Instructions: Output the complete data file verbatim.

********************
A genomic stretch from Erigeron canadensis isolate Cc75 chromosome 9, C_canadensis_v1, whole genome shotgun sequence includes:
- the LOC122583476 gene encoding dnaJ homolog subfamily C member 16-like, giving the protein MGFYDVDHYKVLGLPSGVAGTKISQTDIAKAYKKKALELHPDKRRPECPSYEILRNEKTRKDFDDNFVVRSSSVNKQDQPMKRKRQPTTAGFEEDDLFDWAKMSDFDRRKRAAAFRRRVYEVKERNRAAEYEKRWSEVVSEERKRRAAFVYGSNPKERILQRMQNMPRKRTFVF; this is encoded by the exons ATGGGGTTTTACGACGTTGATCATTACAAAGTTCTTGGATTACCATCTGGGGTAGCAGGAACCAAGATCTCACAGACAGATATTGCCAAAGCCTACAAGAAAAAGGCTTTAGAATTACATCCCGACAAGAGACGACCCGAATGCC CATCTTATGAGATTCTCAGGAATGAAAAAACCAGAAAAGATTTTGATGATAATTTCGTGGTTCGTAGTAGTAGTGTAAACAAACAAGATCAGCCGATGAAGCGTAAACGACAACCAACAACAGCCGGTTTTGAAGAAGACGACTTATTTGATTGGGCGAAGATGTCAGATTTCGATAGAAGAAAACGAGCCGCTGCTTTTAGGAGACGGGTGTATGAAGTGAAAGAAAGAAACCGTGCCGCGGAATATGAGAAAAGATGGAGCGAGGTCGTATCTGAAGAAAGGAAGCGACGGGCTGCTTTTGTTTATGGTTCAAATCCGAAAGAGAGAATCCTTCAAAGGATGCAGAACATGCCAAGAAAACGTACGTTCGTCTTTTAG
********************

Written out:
A genomic stretch from Erigeron canadensis isolate Cc75 chromosome 9, C_canadensis_v1, whole genome shotgun sequence includes:
- the LOC122583476 gene encoding dnaJ homolog subfamily C member 16-like, giving the protein MGFYDVDHYKVLGLPSGVAGTKISQTDIAKAYKKKALELHPDKRRPECPSYEILRNEKTRKDFDDNFVVRSSSVNKQDQPMKRKRQPTTAGFEEDDLFDWAKMSDFDRRKRAAAFRRRVYEVKERNRAAEYEKRWSEVVSEERKRRAAFVYGSNPKERILQRMQNMPRKRTFVF; this is encoded by the exons ATGGGGTTTTACGACGTTGATCATTACAAAGTTCTTGGATTACCATCTGGGGTAGCAGGAACCAAGATCTCACAGACAGATATTGCCAAAGCCTACAAGAAAAAGGCTTTAGAATTACATCCCGACAAGAGACGACCCGAATGCC CATCTTATGAGATTCTCAGGAATGAAAAAACCAGAAAAGATTTTGATGATAATTTCGTGGTTCGTAGTAGTAGTGTAAACAAACAAGATCAGCCGATGAAGCGTAAACGACAACCAACAACAGCCGGTTTTGAAGAAGACGACTTATTTGATTGGGCGAAGATGTCAGATTTCGATAGAAGAAAACGAGCCGCTGCTTTTAGGAGACGGGTGTATGAAGTGAAAGAAAGAAACCGTGCCGCGGAATATGAGAAAAGATGGAGCGAGGTCGTATCTGAAGAAAGGAAGCGACGGGCTGCTTTTGTTTATGGTTCAAATCCGAAAGAGAGAATCCTTCAAAGGATGCAGAACATGCCAAGAAAACGTACGTTCGTCTTTTAG